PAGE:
I couldn’t agree more.

Software is eating the world and there is a huge gap between what companies need (more programmers) and what those learning to code need (some inspiration) and if we solve the second problem we just might start solving the first.

I’m not arguing that every new student of code needs to think they are the next internet hero, but if code is beautiful beginners need to see how that beauty can come from them if they learn the skills to master it.

The wheelie might not get us through the dark times (and here I equate dark times to searching for that missing ; or ? or / or #), but it would help stoking that passion when it is most needed – in the beginning of our journey.

I’m still trying to learn to ride the coding bike, but I know I have a few wheelies in me and I think Threehouse and Codecademy and CodeSchool and Skillshare and all the rest would be well served to remember that a small push in the beginning can pay huge dividends down the road.  For them and their wheeling-searching students.


Resistance is Futile

I read a great book a couple of years ago called The War of Art by Steven Pressfield.  In it he talks about Resistance.  He defines Resistance as anything that keeps us from achieving our dreams.

The beauty of his argument is that Resistance is not an exterior force, but all the thoughts, emotions and millions of excuses that we create ourselves that keep us from achieving our goals.

I thought about this book recently because I can feel the Resistance building in me when it comes to my learning to code journey.  I know enough HTML/CSS, web design best practices and even Javascript that I could technically build a website.  I’m not talking about a massive responsive design behemoth, but rather a small multi-page site that I would be proud of.

But I haven’t.

And I like to think that I have so much more to learn (I do) and with all my work, family and social commitments I can’t squeeze the time out of an already hectic schedule.

The reality is though that I’m afraid to build something and have it look amateur.  The truth is I am an amateur and until I build things (and break them?  No, I’ll leave that to FB), I will be doing myself a disservice by learning all these great skills and letting them atrophy and wither away.

I’ve learned three cool things in the last ten years.  Golf, poker and Crossfit.  All very different and all opened up new and exciting worlds to me.  But I wouldn’t have learned anything about any of them if I didn’t try.

A golfer who doesn’t golf isn’t a golfer.  And a coder who doesn’t code is what, a project manager?  Kidding.

So along with my regularly scheduled Treehouse and Codecademy lessons, and my reading sessions and my late night surfing of Medium, Zite and Feedly, I need to make the time to build.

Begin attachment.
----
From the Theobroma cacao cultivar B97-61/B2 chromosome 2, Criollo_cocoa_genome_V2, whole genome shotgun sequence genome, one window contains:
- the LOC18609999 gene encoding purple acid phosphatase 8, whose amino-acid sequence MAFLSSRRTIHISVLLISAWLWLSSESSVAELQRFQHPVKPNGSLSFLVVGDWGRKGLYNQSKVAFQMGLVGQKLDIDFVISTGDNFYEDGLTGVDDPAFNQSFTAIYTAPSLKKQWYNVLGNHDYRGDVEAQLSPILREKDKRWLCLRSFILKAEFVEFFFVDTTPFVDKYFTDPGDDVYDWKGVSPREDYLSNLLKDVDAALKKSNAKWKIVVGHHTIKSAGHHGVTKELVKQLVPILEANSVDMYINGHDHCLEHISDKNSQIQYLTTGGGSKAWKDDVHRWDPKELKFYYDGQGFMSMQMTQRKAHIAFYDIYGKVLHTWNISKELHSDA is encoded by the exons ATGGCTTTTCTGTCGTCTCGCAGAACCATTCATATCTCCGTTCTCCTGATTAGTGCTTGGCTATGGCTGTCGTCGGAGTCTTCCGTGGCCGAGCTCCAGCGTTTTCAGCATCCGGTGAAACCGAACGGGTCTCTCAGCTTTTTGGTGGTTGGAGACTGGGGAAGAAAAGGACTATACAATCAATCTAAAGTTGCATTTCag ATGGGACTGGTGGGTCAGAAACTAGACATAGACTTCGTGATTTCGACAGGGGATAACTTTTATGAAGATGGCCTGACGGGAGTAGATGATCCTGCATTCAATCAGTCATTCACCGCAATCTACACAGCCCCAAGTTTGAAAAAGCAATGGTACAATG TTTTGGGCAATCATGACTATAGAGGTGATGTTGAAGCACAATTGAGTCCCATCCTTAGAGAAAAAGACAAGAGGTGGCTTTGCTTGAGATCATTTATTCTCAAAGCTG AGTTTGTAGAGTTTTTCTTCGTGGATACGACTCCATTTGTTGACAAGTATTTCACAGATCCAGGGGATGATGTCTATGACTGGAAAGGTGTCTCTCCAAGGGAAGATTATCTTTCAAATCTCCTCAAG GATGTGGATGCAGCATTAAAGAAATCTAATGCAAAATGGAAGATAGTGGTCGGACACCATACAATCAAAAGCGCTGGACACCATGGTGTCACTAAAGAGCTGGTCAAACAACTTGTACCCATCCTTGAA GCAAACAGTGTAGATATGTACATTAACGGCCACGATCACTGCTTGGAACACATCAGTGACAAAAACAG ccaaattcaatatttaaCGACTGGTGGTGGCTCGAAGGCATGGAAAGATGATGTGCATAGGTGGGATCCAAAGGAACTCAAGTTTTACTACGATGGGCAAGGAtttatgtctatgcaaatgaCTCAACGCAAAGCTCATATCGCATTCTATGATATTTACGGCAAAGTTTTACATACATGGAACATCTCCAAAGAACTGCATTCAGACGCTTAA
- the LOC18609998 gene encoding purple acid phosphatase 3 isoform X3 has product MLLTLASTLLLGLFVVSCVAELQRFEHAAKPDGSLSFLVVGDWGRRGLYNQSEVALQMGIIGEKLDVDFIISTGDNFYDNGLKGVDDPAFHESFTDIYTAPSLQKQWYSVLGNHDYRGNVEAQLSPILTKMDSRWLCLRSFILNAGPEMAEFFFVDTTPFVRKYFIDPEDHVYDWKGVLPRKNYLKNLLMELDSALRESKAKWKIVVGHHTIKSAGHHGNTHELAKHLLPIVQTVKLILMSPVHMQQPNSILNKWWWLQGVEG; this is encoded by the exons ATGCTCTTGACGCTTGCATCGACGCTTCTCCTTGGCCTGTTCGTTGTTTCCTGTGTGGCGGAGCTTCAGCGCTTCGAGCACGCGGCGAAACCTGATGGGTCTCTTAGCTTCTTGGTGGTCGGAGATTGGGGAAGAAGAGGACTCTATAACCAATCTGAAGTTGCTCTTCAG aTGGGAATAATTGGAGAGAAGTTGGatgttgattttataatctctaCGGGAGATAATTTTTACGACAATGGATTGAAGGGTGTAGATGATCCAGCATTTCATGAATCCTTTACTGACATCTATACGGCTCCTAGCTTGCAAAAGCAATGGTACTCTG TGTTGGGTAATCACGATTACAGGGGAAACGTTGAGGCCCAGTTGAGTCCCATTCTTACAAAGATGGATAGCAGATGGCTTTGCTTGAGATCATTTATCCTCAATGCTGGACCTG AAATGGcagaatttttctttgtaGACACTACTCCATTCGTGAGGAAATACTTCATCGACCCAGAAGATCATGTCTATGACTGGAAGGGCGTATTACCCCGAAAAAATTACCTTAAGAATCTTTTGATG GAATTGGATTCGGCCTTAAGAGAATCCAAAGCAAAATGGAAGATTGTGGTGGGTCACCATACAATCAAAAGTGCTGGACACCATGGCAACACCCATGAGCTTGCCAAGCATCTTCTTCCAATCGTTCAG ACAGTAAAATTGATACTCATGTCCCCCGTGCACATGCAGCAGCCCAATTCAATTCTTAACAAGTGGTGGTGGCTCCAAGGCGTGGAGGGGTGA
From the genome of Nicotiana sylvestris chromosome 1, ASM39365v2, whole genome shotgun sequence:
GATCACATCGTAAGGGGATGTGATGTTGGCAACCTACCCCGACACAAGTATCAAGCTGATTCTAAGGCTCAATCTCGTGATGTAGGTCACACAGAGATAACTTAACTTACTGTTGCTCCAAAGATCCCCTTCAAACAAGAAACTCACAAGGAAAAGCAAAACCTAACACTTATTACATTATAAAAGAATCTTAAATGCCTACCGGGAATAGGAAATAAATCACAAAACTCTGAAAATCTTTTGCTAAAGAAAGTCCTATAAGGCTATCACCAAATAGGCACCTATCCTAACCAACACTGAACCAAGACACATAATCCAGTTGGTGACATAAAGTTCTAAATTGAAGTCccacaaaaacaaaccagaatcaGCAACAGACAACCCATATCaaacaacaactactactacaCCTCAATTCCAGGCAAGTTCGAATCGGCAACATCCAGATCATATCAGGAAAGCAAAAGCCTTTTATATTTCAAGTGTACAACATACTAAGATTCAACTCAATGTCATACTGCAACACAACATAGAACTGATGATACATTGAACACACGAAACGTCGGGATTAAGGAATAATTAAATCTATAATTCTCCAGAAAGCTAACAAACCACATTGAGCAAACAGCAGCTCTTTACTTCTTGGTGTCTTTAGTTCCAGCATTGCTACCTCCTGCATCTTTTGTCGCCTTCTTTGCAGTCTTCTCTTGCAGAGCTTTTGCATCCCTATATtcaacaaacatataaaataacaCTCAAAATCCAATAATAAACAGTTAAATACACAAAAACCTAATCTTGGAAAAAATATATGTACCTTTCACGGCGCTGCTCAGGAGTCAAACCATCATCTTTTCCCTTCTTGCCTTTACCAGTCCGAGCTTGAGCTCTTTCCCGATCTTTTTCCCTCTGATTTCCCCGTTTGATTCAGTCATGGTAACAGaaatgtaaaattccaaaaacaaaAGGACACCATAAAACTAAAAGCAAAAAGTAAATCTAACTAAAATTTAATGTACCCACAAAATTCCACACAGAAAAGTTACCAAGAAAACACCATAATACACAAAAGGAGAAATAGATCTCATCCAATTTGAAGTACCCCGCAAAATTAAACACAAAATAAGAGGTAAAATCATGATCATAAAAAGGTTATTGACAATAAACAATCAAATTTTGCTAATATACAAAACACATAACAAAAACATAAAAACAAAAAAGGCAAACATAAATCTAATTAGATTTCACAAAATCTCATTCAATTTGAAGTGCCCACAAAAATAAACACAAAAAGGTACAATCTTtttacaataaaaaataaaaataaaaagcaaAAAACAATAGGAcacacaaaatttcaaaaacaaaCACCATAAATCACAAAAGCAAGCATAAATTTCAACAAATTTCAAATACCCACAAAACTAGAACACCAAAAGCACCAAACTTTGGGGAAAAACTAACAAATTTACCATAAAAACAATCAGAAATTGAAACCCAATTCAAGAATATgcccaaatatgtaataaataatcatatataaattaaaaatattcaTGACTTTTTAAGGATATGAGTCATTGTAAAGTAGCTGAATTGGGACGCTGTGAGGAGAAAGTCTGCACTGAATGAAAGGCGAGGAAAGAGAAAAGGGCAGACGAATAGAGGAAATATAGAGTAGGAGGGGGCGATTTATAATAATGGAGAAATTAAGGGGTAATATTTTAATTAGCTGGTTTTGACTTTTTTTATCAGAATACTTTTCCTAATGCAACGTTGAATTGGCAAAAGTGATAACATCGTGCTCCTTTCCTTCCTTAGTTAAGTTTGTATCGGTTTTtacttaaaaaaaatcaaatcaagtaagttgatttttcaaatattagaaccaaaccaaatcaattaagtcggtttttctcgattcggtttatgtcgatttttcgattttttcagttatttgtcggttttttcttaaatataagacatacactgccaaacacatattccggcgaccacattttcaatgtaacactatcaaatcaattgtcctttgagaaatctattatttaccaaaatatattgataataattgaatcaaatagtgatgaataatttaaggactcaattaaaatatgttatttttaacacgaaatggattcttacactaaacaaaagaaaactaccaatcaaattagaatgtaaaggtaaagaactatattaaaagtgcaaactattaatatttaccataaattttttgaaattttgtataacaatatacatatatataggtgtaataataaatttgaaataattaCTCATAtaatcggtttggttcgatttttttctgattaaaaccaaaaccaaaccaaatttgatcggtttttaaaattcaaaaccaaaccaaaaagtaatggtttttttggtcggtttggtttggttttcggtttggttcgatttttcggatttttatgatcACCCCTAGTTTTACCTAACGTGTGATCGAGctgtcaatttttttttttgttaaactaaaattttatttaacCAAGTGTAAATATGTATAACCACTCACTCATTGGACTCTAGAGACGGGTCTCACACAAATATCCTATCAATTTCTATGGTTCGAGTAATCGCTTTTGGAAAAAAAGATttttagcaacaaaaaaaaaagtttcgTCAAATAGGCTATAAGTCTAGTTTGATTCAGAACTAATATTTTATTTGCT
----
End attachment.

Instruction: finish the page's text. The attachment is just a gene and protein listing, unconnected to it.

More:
A goal without a date is a dream and another chance for Resistance to win.  So by the end of this month (July 2014) I will have my personal site at up and ready to show off.

It’s time to Build!  Resistance is futile and I won’t let it or me stand in the way anymore.

Learn to Code HTML & CSS

One issue I had when I first started learning how to code was where to begin.

To hear the old-timers tell it back in their day you didn’t have all these free resources and learning videos and electricity like we do now.

That may or may not be true, but having too many resources can deliver a set of problems just as frustrating as having too few.

In order to deliver some value to my millions of readers I’ll cover some of the resources that I’ve found the most helpful in my coding journey.

Your situation may be 180 degrees different from mine, but having limited time and money is a universal problem and these free and/or low-cost resources are perfect for those bootstrapping their own coding education.

One great resource I came across when I first started learning to code was Shay Howe’s Learn to Code HTML & CSS online tutorial.  I’m such an old-timer myself that when I read the lessons (they are all in text format) there were 10 lessons.  He has since added 2 new lessons for a total of 12.

The lessons are quick reads on different topics in HTML and CSS and are perfect to read during a work break or lunch hour.  And he includes helpful links at the end of every lesson for further study.

Once you finish the beginner module there is another module of 10 lessons on advanced HTML & CSS in Learn to Code Advanced HTML & CSS.

I just started this module but expect more great content from Shay.  I see he wrote a book as well called “Learn to Code HTML & CSS”.  That is what makes this community so great.  He has already delivered a ton of free, useful content and knowing his lessons are so beneficial makes me want to buy his book even more.

You can’t go wrong with reading these tutorials and they won’t cost you a dime other than a half hour here and there.

My learning style is to immerse myself in whatever skill I am learning and Shay’s HTML & CSS tutorials are a perfect fit as I began to make sense of the nuances in HTML and CSS.

Before you shell out any money for books, videos or any kind of learning technologies go old school and read the great content Shay has delivered.  You will not be disappointed.




Learning to Code Journey

The first of July 2014 is an appropriate time as any for an update on my coding journey.

I’ve finished two tracks on Treehouse, Web Design and Front-end Web Development.  I’ve learned so much in such a short amount of time the only way to properly describe it is using the following metaphor (or is it an analogy/simile/oh, who cares…) – I’ve come a 100 miles in the last month and a thousand in the last six months, but I know now I have a million miles to go.

I’ve started the WordPress Development track which means I finally started looking at some server-side language in PHP.

The absolutely amazing thing is seeing how HTML, CSS and Javascript fit together.  Then you throw in some Sass, along with jQuery and you start going.  But wait, there is more.  How about working from the command line and getting your Git on.  And then boom here comes PHP to build it out.